There is a direct transmission of excitement from individual to individual through antennal (and sometimes also front-leg) stroking, special air-transmitted stridulatory vibrations, and through body vibrations. These effects are not codified in any real sense, do not convey “information,” and lack any directive effect in themselves (Schneirla, 1946).
Einstein famously said: “Imagination is more important than knowledge. Knowledge is limited. Imagination encircles the world.” But as a scientist, he insisted that theories must be confirmed and backed up with evidence that anyone can test. Otherwise, we may veer off into the realm of science fiction. Some speculative authors have had surprising foresight in their views of the “future,” while others have gone deep into the realm of speculation.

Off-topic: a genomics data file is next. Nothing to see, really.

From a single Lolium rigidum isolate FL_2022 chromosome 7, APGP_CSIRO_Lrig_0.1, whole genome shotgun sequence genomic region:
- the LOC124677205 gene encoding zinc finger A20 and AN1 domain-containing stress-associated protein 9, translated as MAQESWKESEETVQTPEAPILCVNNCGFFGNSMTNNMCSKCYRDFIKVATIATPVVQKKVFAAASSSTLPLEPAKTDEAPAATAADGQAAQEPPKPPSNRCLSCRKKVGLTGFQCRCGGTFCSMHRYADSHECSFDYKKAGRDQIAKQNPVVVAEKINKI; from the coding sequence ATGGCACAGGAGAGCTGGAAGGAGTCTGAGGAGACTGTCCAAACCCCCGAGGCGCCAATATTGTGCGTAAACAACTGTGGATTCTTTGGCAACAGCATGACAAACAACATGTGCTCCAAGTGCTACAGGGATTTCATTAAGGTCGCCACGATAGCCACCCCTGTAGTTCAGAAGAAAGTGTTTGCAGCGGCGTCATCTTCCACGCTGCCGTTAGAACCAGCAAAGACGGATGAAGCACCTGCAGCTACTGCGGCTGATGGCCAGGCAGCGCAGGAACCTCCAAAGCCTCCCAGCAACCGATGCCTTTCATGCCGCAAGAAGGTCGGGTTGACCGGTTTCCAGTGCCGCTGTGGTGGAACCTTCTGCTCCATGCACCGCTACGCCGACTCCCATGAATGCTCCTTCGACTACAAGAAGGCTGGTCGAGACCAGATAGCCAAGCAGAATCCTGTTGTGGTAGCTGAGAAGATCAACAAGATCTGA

An entertaining example is David Blair’s unique film “WAX or the discovery of television among the bees.” It is the story of a beekeeper who has inherited “Mesopotamian” bees from his grandfather. His job designing flight simulators for the military weighs heavily on him and he seeks solace among his hives. Eventually, he enters the bees’ world and they communicate with him via a form of television. They lead him to the land of the dead where he is able to see both the future and the past. Blair uses a unique combination of archival film and early computer animation to tell his story of honey bee communication.
As fanciful and amusing as this seems, the ancient Greeks also regarded honey bees as oracles and envoys of the soul.